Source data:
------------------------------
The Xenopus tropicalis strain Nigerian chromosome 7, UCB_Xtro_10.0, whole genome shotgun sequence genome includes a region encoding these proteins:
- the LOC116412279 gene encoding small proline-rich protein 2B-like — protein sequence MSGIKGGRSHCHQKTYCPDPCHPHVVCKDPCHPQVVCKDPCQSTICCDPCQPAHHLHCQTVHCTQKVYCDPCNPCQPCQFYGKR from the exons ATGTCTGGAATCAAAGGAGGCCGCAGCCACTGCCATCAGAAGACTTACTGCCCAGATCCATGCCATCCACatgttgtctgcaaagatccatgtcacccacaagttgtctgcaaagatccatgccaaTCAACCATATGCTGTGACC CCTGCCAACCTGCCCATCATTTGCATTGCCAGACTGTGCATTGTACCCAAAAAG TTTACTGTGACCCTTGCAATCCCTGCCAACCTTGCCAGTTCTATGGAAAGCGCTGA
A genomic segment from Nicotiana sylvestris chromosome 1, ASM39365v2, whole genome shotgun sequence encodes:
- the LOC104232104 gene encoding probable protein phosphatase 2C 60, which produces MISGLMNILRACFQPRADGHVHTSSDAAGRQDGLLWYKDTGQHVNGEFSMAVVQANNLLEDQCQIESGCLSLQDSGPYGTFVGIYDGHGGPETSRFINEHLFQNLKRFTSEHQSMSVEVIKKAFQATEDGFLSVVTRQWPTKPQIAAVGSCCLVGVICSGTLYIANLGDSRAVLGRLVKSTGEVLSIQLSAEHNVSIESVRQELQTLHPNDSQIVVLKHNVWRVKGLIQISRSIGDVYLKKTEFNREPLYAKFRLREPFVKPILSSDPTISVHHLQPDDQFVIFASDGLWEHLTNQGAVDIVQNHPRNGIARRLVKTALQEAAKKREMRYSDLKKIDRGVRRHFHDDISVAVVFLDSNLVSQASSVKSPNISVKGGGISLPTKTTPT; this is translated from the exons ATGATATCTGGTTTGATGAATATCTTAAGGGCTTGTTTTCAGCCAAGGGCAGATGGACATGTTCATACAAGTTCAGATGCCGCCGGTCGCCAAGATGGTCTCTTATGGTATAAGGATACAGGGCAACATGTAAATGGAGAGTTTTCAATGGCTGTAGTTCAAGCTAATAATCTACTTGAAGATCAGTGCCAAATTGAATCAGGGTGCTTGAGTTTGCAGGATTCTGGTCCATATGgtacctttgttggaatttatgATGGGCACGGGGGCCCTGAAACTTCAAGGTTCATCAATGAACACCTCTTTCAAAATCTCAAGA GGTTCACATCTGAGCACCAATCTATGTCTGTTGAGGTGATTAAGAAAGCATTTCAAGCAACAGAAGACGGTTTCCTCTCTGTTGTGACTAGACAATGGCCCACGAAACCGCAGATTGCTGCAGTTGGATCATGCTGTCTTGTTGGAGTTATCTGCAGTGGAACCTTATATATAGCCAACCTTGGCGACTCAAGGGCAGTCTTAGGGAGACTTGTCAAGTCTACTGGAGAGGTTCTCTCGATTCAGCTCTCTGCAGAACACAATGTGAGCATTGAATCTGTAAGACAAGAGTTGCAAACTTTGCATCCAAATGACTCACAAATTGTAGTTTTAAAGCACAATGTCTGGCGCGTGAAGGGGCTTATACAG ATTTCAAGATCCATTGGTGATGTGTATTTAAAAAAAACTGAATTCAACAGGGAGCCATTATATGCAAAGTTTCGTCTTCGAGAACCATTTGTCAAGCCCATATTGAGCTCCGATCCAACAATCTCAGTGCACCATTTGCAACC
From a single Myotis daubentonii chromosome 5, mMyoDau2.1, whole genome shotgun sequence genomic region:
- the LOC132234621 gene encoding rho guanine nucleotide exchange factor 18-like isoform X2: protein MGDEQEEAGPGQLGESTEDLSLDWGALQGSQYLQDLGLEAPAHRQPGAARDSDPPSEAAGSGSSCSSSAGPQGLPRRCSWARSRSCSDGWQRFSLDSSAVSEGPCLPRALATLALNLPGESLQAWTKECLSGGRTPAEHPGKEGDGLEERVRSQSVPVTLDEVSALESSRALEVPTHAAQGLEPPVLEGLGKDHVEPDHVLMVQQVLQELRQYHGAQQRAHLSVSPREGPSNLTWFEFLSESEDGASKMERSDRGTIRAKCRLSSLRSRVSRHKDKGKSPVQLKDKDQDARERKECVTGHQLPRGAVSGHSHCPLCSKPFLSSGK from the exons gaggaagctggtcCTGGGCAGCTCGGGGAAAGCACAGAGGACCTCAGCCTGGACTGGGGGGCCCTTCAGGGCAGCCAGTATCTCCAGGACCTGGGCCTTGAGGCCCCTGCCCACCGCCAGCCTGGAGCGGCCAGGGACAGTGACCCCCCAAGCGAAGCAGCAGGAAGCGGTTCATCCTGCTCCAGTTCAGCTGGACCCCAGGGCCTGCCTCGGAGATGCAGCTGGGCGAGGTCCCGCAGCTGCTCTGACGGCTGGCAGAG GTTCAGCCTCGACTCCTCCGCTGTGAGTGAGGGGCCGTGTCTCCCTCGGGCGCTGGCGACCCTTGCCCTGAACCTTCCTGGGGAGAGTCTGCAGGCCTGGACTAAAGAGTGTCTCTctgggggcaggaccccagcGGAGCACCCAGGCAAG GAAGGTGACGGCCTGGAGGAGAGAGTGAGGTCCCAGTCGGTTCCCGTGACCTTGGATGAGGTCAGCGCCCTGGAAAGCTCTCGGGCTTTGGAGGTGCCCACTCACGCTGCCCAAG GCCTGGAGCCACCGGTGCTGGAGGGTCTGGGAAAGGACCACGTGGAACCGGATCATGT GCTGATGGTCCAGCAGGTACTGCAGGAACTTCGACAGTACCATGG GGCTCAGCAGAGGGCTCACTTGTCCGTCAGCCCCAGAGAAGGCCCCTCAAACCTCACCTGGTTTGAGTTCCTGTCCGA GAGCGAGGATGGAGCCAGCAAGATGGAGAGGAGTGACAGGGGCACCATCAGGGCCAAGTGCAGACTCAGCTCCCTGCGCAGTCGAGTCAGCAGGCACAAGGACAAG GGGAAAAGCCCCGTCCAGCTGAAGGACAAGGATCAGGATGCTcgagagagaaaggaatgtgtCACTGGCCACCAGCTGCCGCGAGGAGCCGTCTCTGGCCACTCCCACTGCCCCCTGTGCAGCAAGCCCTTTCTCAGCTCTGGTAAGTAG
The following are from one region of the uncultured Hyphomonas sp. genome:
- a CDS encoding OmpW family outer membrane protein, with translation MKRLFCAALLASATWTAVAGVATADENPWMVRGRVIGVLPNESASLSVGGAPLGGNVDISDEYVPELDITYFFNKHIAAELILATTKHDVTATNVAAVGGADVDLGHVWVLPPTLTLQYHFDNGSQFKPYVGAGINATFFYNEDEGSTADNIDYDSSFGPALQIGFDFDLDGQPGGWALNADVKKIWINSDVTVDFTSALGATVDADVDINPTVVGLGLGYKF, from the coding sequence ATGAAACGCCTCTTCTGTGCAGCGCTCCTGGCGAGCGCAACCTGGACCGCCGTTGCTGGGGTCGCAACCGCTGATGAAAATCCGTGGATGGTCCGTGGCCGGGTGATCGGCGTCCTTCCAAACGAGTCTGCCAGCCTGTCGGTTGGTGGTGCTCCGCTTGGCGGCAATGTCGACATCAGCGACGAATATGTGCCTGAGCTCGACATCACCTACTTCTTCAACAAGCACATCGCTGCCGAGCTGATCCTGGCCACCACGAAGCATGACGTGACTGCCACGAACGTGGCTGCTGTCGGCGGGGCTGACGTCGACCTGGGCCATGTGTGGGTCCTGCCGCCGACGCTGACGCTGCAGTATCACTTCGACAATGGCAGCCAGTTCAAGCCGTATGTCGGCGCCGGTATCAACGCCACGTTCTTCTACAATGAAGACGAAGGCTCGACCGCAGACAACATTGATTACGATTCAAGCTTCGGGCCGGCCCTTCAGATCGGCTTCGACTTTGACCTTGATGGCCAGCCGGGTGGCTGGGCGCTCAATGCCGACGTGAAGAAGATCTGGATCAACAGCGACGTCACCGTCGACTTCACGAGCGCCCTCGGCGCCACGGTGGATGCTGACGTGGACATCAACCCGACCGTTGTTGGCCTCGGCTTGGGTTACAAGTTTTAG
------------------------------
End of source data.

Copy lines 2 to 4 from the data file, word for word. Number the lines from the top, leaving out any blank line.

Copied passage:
- the LOC116412279 gene encoding small proline-rich protein 2B-like — protein sequence MSGIKGGRSHCHQKTYCPDPCHPHVVCKDPCHPQVVCKDPCQSTICCDPCQPAHHLHCQTVHCTQKVYCDPCNPCQPCQFYGKR from the exons ATGTCTGGAATCAAAGGAGGCCGCAGCCACTGCCATCAGAAGACTTACTGCCCAGATCCATGCCATCCACatgttgtctgcaaagatccatgtcacccacaagttgtctgcaaagatccatgccaaTCAACCATATGCTGTGACC CCTGCCAACCTGCCCATCATTTGCATTGCCAGACTGTGCATTGTACCCAAAAAG TTTACTGTGACCCTTGCAATCCCTGCCAACCTTGCCAGTTCTATGGAAAGCGCTGA
A genomic segment from Nicotiana sylvestris chromosome 1, ASM39365v2, whole genome shotgun sequence encodes:
- the LOC104232104 gene encoding probable protein phosphatase 2C 60, which produces MISGLMNILRACFQPRADGHVHTSSDAAGRQDGLLWYKDTGQHVNGEFSMAVVQANNLLEDQCQIESGCLSLQDSGPYGTFVGIYDGHGGPETSRFINEHLFQNLKRFTSEHQSMSVEVIKKAFQATEDGFLSVVTRQWPTKPQIAAVGSCCLVGVICSGTLYIANLGDSRAVLGRLVKSTGEVLSIQLSAEHNVSIESVRQELQTLHPNDSQIVVLKHNVWRVKGLIQISRSIGDVYLKKTEFNREPLYAKFRLREPFVKPILSSDPTISVHHLQPDDQFVIFASDGLWEHLTNQGAVDIVQNHPRNGIARRLVKTALQEAAKKREMRYSDLKKIDRGVRRHFHDDISVAVVFLDSNLVSQASSVKSPNISVKGGGISLPTKTTPT; this is translated from the exons ATGATATCTGGTTTGATGAATATCTTAAGGGCTTGTTTTCAGCCAAGGGCAGATGGACATGTTCATACAAGTTCAGATGCCGCCGGTCGCCAAGATGGTCTCTTATGGTATAAGGATACAGGGCAACATGTAAATGGAGAGTTTTCAATGGCTGTAGTTCAAGCTAATAATCTACTTGAAGATCAGTGCCAAATTGAATCAGGGTGCTTGAGTTTGCAGGATTCTGGTCCATATGgtacctttgttggaatttatgATGGGCACGGGGGCCCTGAAACTTCAAGGTTCATCAATGAACACCTCTTTCAAAATCTCAAGA GGTTCACATCTGAGCACCAATCTATGTCTGTTGAGGTGATTAAGAAAGCATTTCAAGCAACAGAAGACGGTTTCCTCTCTGTTGTGACTAGACAATGGCCCACGAAACCGCAGATTGCTGCAGTTGGATCATGCTGTCTTGTTGGAGTTATCTGCAGTGGAACCTTATATATAGCCAACCTTGGCGACTCAAGGGCAGTCTTAGGGAGACTTGTCAAGTCTACTGGAGAGGTTCTCTCGATTCAGCTCTCTGCAGAACACAATGTGAGCATTGAATCTGTAAGACAAGAGTTGCAAACTTTGCATCCAAATGACTCACAAATTGTAGTTTTAAAGCACAATGTCTGGCGCGTGAAGGGGCTTATACAG ATTTCAAGATCCATTGGTGATGTGTATTTAAAAAAAACTGAATTCAACAGGGAGCCATTATATGCAAAGTTTCGTCTTCGAGAACCATTTGTCAAGCCCATATTGAGCTCCGATCCAACAATCTCAGTGCACCATTTGCAACC